Over the years there’s been a lot of speculation as to whether Colt Single Action revolvers were made to be shot with the left hand. There is in fact some evidence to back this up. For cavalrymen, the saber was their primary weapon. It was carried on the left side for easy draw by the right hand. Revolvers were carried on the right side, but with the grip or butt forward for easy access with the left hand.

In practice, however, the pistol – fired with the right hand – became the primary weapon. Apparently, sword fighting is less appealing than gunfighting to most humans. At any rate, the “cavalry draw” – where the right wrist was rotated to grip the weapon, which was holstered butt forward on the right side – became popular.

The cavalry draw was adapted for pistols worn on the right side like this one, but with the butt forward.
The cavalry draw was adapted for pistols worn on the right side like this one, but with the butt forward.

None of this really mattered then or anymore. Single action revolvers have the loading gate on the right side and most shooters shoot them with their right hand, because they’re right handed. However, the standard practice for loading has been to switch the revolver to the left hand and conduct installation or removal of ammo with the right hand.

I don’t like this method, mostly because I don’t like to place my handgun in my support hand for any reason. I think it should remain in the shooting hand in case you have to shoot it, holster it, or bash some bad guy over the head with it.

With minimal practice you can easily load a single action revolver and never take it out of your right hand. With Colt revolvers, start the process by retracting the hammer to half cock.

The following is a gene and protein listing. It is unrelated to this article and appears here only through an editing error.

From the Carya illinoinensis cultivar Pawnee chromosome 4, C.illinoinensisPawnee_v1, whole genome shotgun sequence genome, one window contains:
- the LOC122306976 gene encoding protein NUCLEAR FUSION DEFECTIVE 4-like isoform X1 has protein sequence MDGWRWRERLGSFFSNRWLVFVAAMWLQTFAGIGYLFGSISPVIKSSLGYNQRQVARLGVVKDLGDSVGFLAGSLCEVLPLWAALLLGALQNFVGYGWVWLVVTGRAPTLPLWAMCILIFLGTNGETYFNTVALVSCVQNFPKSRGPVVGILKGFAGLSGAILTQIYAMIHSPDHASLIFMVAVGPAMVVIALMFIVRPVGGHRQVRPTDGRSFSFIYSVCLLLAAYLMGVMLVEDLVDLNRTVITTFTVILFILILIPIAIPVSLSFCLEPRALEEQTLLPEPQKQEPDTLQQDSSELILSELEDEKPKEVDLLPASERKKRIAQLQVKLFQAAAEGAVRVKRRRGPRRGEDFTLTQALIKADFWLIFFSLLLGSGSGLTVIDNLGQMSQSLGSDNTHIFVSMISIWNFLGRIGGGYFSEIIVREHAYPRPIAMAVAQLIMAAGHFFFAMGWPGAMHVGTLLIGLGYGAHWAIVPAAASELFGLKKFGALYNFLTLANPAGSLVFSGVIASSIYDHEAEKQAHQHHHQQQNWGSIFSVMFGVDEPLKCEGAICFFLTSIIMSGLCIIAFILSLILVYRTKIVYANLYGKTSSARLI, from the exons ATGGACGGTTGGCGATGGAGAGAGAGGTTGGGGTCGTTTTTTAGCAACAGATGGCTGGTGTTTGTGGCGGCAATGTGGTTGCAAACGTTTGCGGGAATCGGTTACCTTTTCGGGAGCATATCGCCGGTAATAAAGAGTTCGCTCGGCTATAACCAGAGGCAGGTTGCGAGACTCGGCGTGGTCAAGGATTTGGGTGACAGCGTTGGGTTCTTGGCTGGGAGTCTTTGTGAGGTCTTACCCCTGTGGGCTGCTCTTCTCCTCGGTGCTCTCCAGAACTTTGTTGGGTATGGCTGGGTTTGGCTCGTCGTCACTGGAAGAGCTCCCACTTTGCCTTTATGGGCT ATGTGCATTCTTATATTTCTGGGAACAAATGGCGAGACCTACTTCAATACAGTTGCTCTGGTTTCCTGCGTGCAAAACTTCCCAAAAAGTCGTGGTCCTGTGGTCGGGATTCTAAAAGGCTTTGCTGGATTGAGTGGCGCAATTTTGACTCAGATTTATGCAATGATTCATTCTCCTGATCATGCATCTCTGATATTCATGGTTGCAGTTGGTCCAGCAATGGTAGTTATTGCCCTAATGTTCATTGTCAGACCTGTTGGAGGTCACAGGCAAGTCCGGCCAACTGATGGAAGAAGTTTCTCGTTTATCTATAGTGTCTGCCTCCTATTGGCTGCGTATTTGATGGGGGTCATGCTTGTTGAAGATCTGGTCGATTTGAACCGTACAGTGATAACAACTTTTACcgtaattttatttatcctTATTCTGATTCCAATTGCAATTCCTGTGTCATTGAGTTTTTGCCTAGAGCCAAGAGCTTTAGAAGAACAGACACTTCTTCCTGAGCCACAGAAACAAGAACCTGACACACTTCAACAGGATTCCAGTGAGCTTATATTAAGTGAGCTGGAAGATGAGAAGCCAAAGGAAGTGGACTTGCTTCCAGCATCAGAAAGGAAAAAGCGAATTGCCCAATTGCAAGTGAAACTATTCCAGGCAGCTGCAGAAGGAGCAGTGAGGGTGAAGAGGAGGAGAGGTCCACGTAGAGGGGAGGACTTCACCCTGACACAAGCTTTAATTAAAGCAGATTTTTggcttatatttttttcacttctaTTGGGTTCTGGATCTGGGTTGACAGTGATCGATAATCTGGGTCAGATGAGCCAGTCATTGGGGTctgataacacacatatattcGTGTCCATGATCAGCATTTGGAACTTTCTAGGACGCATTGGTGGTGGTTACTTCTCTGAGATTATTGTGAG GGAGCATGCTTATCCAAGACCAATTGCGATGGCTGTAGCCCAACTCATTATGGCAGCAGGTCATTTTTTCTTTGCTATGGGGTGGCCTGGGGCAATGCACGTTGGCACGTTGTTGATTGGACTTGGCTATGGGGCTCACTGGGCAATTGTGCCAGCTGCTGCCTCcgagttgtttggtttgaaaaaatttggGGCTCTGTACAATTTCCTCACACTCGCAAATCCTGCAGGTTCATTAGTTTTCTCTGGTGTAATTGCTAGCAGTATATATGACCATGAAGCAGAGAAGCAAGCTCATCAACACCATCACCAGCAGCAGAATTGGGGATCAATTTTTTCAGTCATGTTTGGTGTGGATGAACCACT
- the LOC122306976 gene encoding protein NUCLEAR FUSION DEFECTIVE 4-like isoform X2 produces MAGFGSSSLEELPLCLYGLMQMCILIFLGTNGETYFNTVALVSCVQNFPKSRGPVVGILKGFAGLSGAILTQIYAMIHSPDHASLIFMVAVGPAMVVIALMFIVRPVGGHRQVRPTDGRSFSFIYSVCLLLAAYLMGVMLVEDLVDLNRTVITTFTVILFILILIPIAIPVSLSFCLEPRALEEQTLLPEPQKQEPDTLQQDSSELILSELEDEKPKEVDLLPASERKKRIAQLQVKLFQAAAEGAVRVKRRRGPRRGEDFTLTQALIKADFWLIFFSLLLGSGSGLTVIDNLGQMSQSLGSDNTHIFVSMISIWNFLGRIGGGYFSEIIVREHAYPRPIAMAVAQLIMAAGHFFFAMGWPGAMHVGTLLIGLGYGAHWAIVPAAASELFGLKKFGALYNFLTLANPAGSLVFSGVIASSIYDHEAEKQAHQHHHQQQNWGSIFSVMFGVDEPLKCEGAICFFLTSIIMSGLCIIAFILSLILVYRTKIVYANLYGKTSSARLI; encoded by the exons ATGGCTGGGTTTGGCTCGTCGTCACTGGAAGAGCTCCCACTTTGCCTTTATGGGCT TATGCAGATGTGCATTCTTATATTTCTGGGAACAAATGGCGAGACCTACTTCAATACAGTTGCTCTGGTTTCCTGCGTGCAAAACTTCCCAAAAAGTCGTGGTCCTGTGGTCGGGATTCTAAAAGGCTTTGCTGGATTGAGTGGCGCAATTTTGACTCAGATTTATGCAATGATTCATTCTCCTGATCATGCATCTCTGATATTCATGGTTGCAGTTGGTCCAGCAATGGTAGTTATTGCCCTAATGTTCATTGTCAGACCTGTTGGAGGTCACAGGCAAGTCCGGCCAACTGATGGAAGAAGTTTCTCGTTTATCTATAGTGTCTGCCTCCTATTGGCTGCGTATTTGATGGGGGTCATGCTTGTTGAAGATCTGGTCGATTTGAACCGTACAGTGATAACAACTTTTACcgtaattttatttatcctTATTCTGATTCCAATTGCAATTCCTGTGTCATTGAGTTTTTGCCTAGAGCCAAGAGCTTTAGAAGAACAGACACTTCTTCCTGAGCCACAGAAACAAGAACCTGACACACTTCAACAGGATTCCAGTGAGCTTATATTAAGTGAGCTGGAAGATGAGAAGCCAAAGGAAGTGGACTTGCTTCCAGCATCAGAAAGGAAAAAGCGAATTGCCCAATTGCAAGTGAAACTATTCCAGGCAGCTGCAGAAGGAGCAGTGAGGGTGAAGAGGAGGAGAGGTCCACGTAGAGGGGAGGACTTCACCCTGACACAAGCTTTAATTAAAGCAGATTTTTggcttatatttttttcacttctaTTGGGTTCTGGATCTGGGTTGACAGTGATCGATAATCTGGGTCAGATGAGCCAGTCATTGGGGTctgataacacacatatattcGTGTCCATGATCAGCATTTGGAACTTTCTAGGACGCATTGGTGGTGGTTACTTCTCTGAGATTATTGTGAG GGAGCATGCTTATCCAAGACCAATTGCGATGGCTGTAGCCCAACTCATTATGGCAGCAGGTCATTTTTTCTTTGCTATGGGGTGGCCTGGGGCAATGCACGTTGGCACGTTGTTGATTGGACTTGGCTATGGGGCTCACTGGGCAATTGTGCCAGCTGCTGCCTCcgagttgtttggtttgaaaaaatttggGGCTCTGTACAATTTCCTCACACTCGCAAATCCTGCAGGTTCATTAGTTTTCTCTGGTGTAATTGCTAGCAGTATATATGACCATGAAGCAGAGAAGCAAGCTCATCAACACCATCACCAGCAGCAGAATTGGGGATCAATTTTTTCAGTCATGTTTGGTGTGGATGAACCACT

With minimal practice you can easily load a single action revolver and never take it out of your right hand. With Colt revolvers, start the process by retracting the hammer to half cock.

When I load a single action revolver, I keep it in my right hand. I place it on half cock with my right thumb. (This is only necessary with Colt revolver clones.) I open the loading gate with my right thumb. And I rotate the cylinder with my right index finger. I use my left hand to load the cylinder and then I close the loading gate with my right index finger, and fully cock and lower the hammer with my right thumb.

Yes, it takes practice if you’re used to the old switch-hand method. Unloading is very similar. You just rotate the cylinder with the right index finger and work the ejection rod with the left hand.

After placing the hammer in the half-cock position – this step is not necessary with a Ruger single action – open the loading gate with your thumb.
After placing the hammer in the half-cock position – this step is not necessary with a Ruger single action – open the loading gate with your thumb.

The beauty of this system is that you keep the pistol in your shooting hand at all times. If you’re only half loaded and need to shoot, rotate the cylinder to the proper location with your left hand and close the loading gate with your right thumb. Now all you have to do is cock the piece and pull the trigger.

With practice, loading a single action while keeping it in your shooting hand is easy; rotate the cylinder with your trigger finger and insert the cartridges with your support hand.
With practice, loading a single action while keeping it in your shooting hand is easy; rotate the cylinder with your trigger finger and insert the cartridges with your support hand.

If you apply logic to the concept, original Colt revolvers were probably intended to be shot with the left hand and loaded with the right. You can shoot and load yours any way you like, but I’ve explained my method and I’m sticking to it.

Images by Richard Mann

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  • MA Deuce

    I`ve owned a `62 edition of Ruger`s Super Black Hawk for 45 years, as well as a newer one, holding in the weak hand, left, for reloads has always seemed natural. It`s good to do some practice shooting with the weak hand, ya never know.

  • David

    Wow, a firearm that was made for lefties and I did not even realize it. No wonder it felt “right” when it came time to load and unload my Ruger.